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Politics & Policy

‘Scares me’: Will artificial intelligence help or hurt U.S. politics?

A Generative AI-produced image depicts a U.S. presidential candidate speaking on stage in front of prospective voters. | Generative AI/Adobe Stock

Political parties and campaign consultants are using artificial intelligence to build out candidate biographies and parse data with lightning-quick efficiency. Some have gone a step further. The technology is already being used to generate video advertising.

An ad posted last week on the Republican National Committee’s YouTube channel used AI technology to depict thousands of people heading toward the Golden Gate Bridge on foot due to drug-fueled crime.

But are we really on the verge of game-changing AI developments that radically alter the political horse race? The answer from most experts: maybe. 

The excitement around AI and its rapid evolution is real. So are the risks. Figuring out how the technology will be implemented in the real world, however, is still in many ways a guessing game.

A Generative AI-produced image depicts people watching news coverage on multiple monitors. More political campaigns and media outlets may use AI to influence and target voters in specific ways. | Generative AI/Adobe Stock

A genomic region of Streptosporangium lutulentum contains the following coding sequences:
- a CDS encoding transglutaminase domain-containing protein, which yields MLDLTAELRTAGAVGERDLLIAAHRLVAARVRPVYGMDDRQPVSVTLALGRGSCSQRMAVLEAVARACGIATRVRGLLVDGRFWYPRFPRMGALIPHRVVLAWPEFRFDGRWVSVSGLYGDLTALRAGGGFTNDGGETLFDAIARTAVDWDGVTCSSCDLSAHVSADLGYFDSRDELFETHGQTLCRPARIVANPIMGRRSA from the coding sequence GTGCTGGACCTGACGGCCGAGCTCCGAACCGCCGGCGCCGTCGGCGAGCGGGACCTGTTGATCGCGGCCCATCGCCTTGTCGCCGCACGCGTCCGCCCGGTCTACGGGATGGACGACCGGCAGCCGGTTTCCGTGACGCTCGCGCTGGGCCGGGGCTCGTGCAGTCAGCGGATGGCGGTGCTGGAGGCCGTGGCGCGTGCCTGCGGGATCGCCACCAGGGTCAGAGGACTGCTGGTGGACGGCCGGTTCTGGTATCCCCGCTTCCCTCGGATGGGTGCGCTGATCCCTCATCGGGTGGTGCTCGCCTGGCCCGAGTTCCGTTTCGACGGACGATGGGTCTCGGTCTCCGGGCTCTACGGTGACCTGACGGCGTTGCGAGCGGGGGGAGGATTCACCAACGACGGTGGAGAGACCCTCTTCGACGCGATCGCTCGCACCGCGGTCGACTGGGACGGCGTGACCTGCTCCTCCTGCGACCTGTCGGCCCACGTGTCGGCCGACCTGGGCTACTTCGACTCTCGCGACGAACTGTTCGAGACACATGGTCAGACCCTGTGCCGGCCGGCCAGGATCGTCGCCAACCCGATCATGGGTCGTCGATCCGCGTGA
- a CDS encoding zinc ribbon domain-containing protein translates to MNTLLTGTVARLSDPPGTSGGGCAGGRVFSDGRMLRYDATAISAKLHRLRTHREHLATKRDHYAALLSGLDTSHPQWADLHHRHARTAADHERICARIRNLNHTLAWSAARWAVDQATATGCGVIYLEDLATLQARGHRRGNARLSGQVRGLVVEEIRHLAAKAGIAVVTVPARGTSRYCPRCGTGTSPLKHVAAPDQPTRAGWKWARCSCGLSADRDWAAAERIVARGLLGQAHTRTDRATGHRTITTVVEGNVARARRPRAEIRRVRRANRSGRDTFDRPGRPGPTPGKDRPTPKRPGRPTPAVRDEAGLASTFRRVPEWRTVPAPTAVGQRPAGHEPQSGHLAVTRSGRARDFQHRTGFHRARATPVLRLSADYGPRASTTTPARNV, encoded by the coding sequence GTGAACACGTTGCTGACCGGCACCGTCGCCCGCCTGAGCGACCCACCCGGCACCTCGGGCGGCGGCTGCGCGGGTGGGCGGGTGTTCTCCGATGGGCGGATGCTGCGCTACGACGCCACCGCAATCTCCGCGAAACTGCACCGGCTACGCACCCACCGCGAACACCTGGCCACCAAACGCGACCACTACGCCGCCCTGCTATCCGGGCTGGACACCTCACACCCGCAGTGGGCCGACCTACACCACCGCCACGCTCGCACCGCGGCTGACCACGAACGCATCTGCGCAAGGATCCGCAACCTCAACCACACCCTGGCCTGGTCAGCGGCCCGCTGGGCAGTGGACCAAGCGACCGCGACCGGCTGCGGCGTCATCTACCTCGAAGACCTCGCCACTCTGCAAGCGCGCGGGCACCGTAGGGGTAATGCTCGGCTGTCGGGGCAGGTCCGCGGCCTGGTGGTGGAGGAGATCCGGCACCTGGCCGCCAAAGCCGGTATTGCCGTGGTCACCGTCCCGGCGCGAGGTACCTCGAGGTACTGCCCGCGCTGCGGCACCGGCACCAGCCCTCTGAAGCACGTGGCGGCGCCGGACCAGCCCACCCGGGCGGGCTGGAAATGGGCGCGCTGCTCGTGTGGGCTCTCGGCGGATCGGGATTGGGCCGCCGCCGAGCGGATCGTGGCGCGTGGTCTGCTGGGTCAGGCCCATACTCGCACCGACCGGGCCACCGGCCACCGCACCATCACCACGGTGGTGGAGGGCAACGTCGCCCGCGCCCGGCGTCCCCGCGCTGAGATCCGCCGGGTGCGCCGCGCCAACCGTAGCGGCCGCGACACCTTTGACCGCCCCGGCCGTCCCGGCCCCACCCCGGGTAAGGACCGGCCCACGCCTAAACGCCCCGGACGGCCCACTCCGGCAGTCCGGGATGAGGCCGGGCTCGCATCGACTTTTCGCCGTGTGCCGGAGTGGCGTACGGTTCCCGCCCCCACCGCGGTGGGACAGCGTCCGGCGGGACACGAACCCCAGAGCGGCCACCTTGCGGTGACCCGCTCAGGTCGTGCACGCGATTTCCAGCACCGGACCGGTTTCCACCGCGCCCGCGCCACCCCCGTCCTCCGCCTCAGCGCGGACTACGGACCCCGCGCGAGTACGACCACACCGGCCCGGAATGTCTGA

The Standard spoke to political organizers, data scientists and other experts about how AI is already being used in politics—and what could be coming next. 

Trust but Verify

Political consultants say the most obvious progress to be found in AI comes at a basic level, such as crafting bios and rudimentary speech outlines through programs like ChatGPT. But there have also been stunning advancements in creating “deep fakes.” These sham videos, photos and audio recordings can easily avoid detection by the naked eye and undressed ear. 

The deep fakes that proliferated on social media during the 2020 election were “not as scary or realistic as they are now,” said Elyse Samuels, a video reporter for The Washington Post’s visual forensics team.

In a presentation at the University of Chicago’s Institute of Politics journalism conference last week, Samuels showed how the GOP’s AI-generated video of people fleeing San Francisco could be fact-checked to spot inconsistencies by cross-referencing with other verified images of the Golden Gate Bridge.